Two Weddings and a Funeral

It was time for Sullivan to go see Eva again. It had been a while since she went to a counseling session and the flashbacks were getting more intense lately. She thought a good sit down with her favorite counselor would do her some good. Plus if she didn’t take an hour to talk about herself the narcissist in her would lose her mind.

She was back in the hideous doctor’s office waiting room. Eva slid open the door and they headed back to her cozy office. She curled up in the chair next to Sullivan and Sulli just started to spill it. They had gotten to the point in their relationship Sullivan didn’t need a ‘hello, how are you doing?’ or any type of generic greeting. Eva sat listening as she always did, popping in with helpful hints and advice that Sullivan needed to hear. Gosh it felt so good to get things off her chest.

Being a caretaker to her Dad and a Mother to her son had become overwhelming over the last couple weeks. Her Dad was supposedly getting better but that was hard to believe considering the track record of other people in her life, or no longer in her life for that matter. He was learning to swallow again, trying to eat a little food everyday, and still getting feedings through his feeding tube. Despite all of this he was still losing weight. They were both naturally skinny but he was under 110 pounds. It was scary. It was easy to talk about with Eva, but the elephant in the room was that all this was very, painful. Sullivan didn’t acknowledge the aching and Eva didn’t make her. It made the trust between she and Eva that much more solid. It gave Eva a pass to give her the orphaned dog in the pound look. Sulli did not mind. They only had an hour and Sullivan never got to say everything of pertinence that was going on. There were some things that were left out of their conversation she didn’t think of until she left.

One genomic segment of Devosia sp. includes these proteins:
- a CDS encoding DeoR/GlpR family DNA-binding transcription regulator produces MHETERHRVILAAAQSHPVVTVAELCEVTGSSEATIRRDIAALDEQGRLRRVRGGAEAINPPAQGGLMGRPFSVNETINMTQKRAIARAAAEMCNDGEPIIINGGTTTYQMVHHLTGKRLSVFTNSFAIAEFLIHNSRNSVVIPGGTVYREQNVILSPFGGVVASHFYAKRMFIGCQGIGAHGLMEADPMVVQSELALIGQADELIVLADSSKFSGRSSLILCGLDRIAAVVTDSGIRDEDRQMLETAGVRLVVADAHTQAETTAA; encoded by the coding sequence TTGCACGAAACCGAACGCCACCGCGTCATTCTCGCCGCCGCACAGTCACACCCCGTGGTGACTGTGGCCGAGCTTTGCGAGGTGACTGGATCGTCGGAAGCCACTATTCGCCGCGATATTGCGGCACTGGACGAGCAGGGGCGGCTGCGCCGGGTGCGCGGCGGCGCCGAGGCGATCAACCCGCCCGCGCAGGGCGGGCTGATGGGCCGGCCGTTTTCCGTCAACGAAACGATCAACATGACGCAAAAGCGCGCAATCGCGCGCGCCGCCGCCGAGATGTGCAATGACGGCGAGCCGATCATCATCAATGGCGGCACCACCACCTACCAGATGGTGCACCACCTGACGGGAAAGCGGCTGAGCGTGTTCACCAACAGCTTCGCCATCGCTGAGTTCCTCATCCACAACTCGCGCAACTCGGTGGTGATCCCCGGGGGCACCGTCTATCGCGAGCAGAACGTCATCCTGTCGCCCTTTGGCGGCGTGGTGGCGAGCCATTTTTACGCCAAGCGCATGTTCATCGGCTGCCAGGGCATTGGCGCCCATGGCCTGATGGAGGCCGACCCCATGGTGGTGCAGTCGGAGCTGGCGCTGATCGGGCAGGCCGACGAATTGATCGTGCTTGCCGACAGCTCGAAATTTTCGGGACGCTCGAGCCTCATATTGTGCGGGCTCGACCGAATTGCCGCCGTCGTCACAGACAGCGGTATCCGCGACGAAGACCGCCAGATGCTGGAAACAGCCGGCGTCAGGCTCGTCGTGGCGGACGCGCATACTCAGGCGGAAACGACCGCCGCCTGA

She didn’t get a chance to tell Eva about Matt’s girlfriend. Matt didn’t even get to tell Sulli about his girlfriend. Sullivan told Eva about the awful video’s she’s been sending. The GoFund me account she found online displaying his crushed car and crushed body, begging for money to pay for his medical bills. The sadness of Matt’s girlfriend sitting there talking to him. She was expecting a response but was only receiving slow nods or silent mouth movements. Sullivan felt he was already gone. Any part of him that may be left wasn’t him at all. Still she watched, kept in touch, and tried to be supportive. Sullivan’s experiences have jaded her, made her think death was inevitable in situations like Matt’s.

Maybe it’s better Sullivan didn’t get to tell that stuff to Eva this time around. One tragedy at a time, she was sure, was enough. Sullivan was definitely over run with her thoughts. That’s why she was isolating and getting lost in her memories. Cleaning and reorganizing her house over and over again to distract herself. It never worked.

Saturday afternoon Sulli was gazing out her ‘Rapunzel’ window. She had moved to the attic after Jude was born. The master bedroom was no longer big enough to harbor all her stuff and Jude’s too. Looking out the Rapunzel window, she could see three blocks away from her house.


The snow, sleet, rain mixture was falling fast and then melting, then falling sleet again, then turning to rain, then melting. The new typical Pittsburgh weather for this time of year. She daydreamed out the Rapunzel window, eyes glazing over. Opening the door to the back of her memory. The darkness cleared, and then she started to remember.